Sandringham's ghost worried staff so much that the Queen Mother arranged a religious service to cleanse it

Sandringham's ghost caused the royal residence's staff so much concern that an expert was called on to address the paranormal activity

The Queen and the Queen Mother sit in a carriage as they attend a service at Sandringham Church July 22, 2001 in Norfolk, England. Buckingham Palace announced March 30, 2002 that the Queen Mother has died. She was 101-years-old.
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Sandringham's ghost is said to have caused such a huge ruckus at the royal residence that the Queen Mother felt compelled to act. According to reports, the late royal even organized for a local Parson to hold a service there - which only she attended.


The Royal party at Sandringham. Left to right : King Edward VII (1841 - 1910), Princess Louise, Duchess of Fife (1867 - 1931), Queen Alexandra (1844 - 1925), Princess Victoria of Wales (1868 - 1935), Hon. Mrs Elizabeth Charlotte Knollys, Woman of the Bedchamber to Queen Alexandra, Princess Maud, later Queen of Norway (1869 - 1938), Prince Charles, later King Haakon VII of Norway (1872 - 1957), Mrs Joseph Chamberlain and Joseph Chamberlain.

(Image credit: W & D Downey/Hulton Archive/Getty Images)

In light of the long history held by the palaces and privately owned homes of the Royal Family, it's no surprise that some come along with tales of paranormal activity. Sandringham House isn't immune to this and according to reports, Sandringham's ghost caused such a stir that the Queen Mother called in the experts.

The story is detailed by veteran newspaper diarist and gossip Kenneth Rose in his personal diaries, which were published following his death in 2014. The diaries were released as books after he died, aged 89, and the second volume, titled Who Wins, Who Loses, included the ghoulish goings-on. Excerpts from the second volume shared in the Daily Mail (opens in new tab), describe the incident that's said to have happened the summer preceding January 2001.

The Queen (later the Queen Mother, 1900 - 2002) leads her family on a tour of Sandringham Park, which has been turned over to agricultural production in aid of the war effort, August 1943. With the queen are (left to right): King George VI (1895 - 1952) and princesses Elizabeth (later Queen Elizabeth II) and Margaret (1930 - 2002).

(Image credit: Keystone/Hulton Archive/Getty Images)

"Prue Penn [the Queen Mother’s lady-in-waiting] tells me that at Sandringham in the summer, the Queen invited her to attend a little service in one of its rooms conducted by the local parson," reads the diary entry. "The only other person present was the Queen Mother."

Kenneth added that some of the servants had complained about the room, saying it was haunted, and that they refused to work in it. At the Queen Mother's behest, the local parson investigated the rooms of the home. "The parson walked from room to room and did indeed feel some sort of restlessness in one of them."

It transpired that the room in question had been specially adapted into a bedroom for Queen Elizabeth the Queen Mother's late husband, King George VI, where his final months were spent before he died in 1952, of coronary thrombosis aged 56.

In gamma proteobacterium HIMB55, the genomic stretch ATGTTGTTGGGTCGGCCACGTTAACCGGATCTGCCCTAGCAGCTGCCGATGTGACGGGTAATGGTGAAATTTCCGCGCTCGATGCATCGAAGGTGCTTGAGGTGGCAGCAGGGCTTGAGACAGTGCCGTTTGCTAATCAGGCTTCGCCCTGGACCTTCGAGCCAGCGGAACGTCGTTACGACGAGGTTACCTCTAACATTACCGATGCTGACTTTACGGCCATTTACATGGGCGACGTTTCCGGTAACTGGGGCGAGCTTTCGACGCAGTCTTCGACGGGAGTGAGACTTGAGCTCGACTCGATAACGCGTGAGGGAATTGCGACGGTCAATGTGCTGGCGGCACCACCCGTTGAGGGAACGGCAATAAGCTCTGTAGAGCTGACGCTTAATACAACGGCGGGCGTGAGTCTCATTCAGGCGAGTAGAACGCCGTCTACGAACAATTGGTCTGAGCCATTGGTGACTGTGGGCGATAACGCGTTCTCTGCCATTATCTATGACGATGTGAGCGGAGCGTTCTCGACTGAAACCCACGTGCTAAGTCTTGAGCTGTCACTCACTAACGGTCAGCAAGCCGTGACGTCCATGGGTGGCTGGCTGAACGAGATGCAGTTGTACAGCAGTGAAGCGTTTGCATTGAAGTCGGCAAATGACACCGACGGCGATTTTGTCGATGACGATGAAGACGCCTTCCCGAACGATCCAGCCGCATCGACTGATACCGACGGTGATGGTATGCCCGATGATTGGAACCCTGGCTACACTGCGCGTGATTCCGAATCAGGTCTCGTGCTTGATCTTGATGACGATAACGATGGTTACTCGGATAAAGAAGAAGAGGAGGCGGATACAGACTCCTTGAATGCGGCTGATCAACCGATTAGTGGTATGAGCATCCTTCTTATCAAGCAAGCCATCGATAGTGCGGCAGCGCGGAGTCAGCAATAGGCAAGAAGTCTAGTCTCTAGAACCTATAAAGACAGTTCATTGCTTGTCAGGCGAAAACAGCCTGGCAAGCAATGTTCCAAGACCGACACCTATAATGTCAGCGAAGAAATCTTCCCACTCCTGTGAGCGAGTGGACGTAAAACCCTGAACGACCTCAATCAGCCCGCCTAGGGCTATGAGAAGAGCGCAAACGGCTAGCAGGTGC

Left to right: Queen Elizabeth, Queen Elizabeth the Queen Mother, widow of King George VI, and Queen Mary at London King's Cross railway station for the arrival of the special train bringing the coffin of King George VI from Sandringham, 11th February 1952. The king's coffin will be drawn in procession to Westminster Hall, where it is to lie in state for three days before the funeral.

(Image credit: Mirrorpix / Contributor/Getty Images)

Despite the disturbances, it appears that the energy wasn't deemed malevolent as the religious ceremony held wasn't focused on expunging nasty spirits. "The parson held a service there, not exactly of exorcism," explained Kenneth, "which is the driving out of an evil spirit, but of bringing tranquillity. The congregation of three took Holy Communion and special prayers were said, I think for the repose of the King’s soul in the room in which he died."

The Queen Mother died at the age of 101, on March 30 2002, at Royal Lodge, Windsor. The Royal Family has never publicly addressed this story, which is one of many alleged paranormal incidences in the Norfolk home.

Prince Charles arm in arm with Queen Elizabeth the Queen Mother (1900 - 2002) at Sandringham. Prince Philip the Duke of Edinburgh, Princess Margaret, Princess Anne and Prince Andrew all walk behind them.

(Image credit: Fox Photos/Getty Images)

In his book, Britain’s Ghostly Heritage (opens in new tab), author John West discussed the goings on at Sandringham. "Christmas cards move on mantlepieces, doors open on their own, lights turn on and off, and eerie footsteps have been reported at the Queen’s Norfolk retreat."

The author even claimed that King Charles had his own scary experience in his youth when, "he and the footman fled in terror from the library after they felt someone was chasing them."

Aoife Hanna
Junior News Editor

Aoife is Junior News Editor at woman&home.

She's an Irish journalist and writer with a background in creative writing, comedy, and TV production.

Formerly Aoife was a contributing writer at Bustle and her words can be found in the Metro, Huffpost, Delicious, Imperica, EVOKE and her poetry features in the Queer Life, Queer Love anthology.

Outside of work you might bump into her at a garden center, charity shop, hot yoga studio, lifting heavy weights, or (most likely) supping/eating some sort of delicious drink/meal.